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Why Not Always Use Templates?

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Hello. I've been programming for about two years and have always found a use for C++ templates in every application I make. When I look at source code for games and such, it seems they never use templates. Why is that? Templates are extremely useful and simple, why not use them on all your classes and functions? I imagine this is because they provide alot of overhead? I don't know. For such a useful feature, it seems in little use... or am I not looking hard enough? Thanks.

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Until relatively recently, compilers had a severe tendency to make a mess of templates, particularly on platforms that weren't the PC. Before VS 2003, heavy template use was untenable on Windows. I think PS2 had issues for a long time and still might.

Basically, all the source code you see is old. The usaility of templates is a new benefit.

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You should never use something just because you can. There are many, many aspects of software development that do not require the benefits afforded by templates, and thus, templates are not used.

Furthermore, there are times when it isn't practical to implement something using templates, because templates would provide only the illusion of generic code.

Finally, templates are a compile-time beast, and there are situations where that is of no use and a run-time variation must be employed.

Not to mention there's the obnoxious limitations imposed upon template code due to the C++ compilation model (which wouldn't really be fixed with "export," before anybody tries to suggest that).

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Really no more than what you'd get by implementing the functionality manually; modern compilers and linkers are damned good at removing thinks you don't use.

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Now that new consoles are coming in, you might see templates used a bit more often... But all the programmers I talked to who work on core aspects of the code hate a few things about them:

1) the potentially bulky syntax of multiple templated things on one line.
2) the overhead it adds to the project if used incorrectly
3) the over-use of templates where other solutions might be more efficient and almost as flexible for that purpose.

Basically templates are not a problem -any more- as long as you don't go overboard on them. The syntax can still get pretty huge if you're using really template heavy code and things -can- run significantly slower if it's used often in the game.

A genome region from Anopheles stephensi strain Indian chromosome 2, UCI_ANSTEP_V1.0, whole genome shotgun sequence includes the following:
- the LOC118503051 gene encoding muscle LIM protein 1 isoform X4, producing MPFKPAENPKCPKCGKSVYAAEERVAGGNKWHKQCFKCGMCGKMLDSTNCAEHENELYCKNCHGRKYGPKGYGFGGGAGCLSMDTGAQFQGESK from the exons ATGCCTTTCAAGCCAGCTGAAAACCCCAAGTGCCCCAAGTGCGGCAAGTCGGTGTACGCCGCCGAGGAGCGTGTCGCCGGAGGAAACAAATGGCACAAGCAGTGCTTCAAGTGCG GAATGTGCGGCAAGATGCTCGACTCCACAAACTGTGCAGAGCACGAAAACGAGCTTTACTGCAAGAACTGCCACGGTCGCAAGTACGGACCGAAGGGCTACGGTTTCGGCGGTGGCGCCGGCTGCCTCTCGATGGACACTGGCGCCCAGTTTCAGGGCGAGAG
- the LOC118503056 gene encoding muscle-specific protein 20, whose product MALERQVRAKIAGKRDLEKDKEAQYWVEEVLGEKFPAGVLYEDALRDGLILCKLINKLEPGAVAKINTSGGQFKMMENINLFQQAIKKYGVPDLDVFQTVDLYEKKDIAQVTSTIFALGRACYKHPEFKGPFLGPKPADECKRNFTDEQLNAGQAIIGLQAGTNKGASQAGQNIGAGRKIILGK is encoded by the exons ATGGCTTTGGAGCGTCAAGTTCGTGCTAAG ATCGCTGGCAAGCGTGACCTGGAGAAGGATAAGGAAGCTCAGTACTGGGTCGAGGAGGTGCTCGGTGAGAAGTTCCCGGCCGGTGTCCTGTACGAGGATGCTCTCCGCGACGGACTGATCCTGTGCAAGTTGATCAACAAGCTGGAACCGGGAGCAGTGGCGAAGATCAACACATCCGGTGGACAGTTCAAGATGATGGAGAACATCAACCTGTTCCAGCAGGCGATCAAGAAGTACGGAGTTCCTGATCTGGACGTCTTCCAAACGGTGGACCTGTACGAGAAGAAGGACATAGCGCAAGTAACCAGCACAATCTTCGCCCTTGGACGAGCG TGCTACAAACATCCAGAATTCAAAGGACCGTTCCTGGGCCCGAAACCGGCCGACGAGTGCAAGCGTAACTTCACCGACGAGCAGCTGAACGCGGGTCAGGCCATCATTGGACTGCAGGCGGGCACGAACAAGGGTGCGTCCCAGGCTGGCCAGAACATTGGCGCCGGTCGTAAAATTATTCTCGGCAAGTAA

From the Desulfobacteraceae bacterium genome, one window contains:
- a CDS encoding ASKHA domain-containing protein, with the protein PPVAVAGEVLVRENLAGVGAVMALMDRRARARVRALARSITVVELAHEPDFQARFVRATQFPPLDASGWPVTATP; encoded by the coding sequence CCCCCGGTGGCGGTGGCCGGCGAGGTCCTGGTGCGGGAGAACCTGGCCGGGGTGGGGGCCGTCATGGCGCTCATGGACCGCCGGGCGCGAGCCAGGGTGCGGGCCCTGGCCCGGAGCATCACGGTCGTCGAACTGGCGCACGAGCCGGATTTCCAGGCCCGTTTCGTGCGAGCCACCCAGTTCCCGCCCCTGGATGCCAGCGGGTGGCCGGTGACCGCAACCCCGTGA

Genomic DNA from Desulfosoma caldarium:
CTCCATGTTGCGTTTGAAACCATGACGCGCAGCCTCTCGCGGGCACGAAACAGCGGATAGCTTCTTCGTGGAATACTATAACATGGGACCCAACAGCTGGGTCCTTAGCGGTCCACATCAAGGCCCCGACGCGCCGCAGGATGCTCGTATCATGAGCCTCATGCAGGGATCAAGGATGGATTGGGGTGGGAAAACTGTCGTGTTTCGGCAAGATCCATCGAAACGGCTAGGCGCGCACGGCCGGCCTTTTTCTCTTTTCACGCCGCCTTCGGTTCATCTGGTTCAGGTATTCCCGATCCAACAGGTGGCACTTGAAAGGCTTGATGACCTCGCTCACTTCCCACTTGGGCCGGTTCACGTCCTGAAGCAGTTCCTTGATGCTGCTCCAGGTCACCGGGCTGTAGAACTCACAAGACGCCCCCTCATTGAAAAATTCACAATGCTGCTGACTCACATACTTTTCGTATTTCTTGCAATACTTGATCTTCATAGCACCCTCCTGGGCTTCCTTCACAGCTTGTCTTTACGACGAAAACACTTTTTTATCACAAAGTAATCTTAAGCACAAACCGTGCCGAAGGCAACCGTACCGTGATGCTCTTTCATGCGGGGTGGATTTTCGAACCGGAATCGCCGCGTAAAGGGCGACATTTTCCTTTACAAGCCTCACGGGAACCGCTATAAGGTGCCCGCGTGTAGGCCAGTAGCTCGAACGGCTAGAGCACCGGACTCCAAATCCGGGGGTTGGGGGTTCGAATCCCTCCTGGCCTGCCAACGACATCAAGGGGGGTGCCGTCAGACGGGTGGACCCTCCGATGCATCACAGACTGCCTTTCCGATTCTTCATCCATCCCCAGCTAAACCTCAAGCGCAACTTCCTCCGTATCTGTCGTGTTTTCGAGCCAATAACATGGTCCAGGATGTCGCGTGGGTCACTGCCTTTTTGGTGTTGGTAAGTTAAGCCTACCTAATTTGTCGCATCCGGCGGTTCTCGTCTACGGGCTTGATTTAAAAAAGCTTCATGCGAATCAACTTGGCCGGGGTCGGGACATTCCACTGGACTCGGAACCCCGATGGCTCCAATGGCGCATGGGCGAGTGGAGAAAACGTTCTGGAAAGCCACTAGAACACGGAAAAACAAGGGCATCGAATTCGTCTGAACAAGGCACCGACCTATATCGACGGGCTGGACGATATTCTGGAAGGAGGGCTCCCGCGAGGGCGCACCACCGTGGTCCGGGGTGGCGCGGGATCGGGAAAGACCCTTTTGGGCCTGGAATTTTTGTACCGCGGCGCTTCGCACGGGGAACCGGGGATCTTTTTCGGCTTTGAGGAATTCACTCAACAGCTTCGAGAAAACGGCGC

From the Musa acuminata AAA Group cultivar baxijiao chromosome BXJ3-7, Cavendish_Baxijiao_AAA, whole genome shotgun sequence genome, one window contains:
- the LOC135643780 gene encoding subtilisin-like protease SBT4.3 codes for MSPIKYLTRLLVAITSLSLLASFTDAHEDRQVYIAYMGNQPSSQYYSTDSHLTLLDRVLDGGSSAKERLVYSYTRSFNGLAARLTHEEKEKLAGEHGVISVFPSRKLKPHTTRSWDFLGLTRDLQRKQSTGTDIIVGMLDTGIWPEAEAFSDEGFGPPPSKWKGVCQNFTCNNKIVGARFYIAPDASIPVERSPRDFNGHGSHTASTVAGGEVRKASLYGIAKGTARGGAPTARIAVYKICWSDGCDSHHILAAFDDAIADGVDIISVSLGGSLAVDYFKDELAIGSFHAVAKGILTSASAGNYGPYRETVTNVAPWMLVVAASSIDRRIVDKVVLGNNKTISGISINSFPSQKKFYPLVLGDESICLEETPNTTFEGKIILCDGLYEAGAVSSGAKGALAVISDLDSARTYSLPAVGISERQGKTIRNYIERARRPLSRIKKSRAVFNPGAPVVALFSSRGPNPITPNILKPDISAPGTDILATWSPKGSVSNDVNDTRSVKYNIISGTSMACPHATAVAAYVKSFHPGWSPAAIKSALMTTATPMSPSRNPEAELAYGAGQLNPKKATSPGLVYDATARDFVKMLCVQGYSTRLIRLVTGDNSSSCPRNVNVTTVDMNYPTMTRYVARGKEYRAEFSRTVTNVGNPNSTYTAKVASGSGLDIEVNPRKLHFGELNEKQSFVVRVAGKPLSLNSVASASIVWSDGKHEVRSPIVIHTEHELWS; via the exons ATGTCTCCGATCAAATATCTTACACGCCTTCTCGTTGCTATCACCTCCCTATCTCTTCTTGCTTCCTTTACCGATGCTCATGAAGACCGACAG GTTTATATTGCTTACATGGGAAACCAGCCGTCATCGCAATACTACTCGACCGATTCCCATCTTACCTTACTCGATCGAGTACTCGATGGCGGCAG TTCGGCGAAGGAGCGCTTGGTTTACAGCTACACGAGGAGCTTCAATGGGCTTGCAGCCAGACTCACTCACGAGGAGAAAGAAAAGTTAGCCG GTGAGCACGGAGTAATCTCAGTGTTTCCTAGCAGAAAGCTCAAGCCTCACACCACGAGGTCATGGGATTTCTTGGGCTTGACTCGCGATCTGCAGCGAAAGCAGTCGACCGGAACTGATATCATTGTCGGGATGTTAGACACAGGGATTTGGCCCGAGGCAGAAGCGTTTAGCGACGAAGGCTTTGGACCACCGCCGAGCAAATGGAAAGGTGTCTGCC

On the tools side it doesn't matter as much.

And yes, as Promit said, most of the code you are looking at is old.

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Quote:
Original post by M2tM
...
2) the overhead it adds to the project if used incorrectly
...
The syntax can still get pretty huge if you're using really template heavy code and things -can- run significantly slower if it's used often in the game.


What type of overhead are you refering to (development, runtime, compile-time, etc)? And could you explain to me how a compile-time feature can make a program run significantly slower?

(not meaning to sound like I'm attacking you, these are genuine questions)

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Quote:
Original post by jpetrie
Really no more than what you'd get by implementing the functionality manually; modern compilers and linkers are damned good at removing thinks you don't use.


I meant using them in situations where other techniques would be more appropriate, especially when using non-type template parameters. Since the OP said "why not use them on all your classes and functions?", I wanted to point out that using them needlessly could lead to bloat. With type variables, I can't see this happening though.

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I have worked with a game that had an excessive use of templates, the C++ standard library and boost. The result was a executable of a couple of hundred megabytes that barely fit in the machine's memory. My team had lots of trouble even getting the game to load the main function! Templates are great for making generic containers and functions, but excessive usage can lead to massive code bloat.

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I find that very difficult to believe, and would still maintain that something like that is quite the corner case nowadays. Can you provide more information about the specific environment in which you were working?

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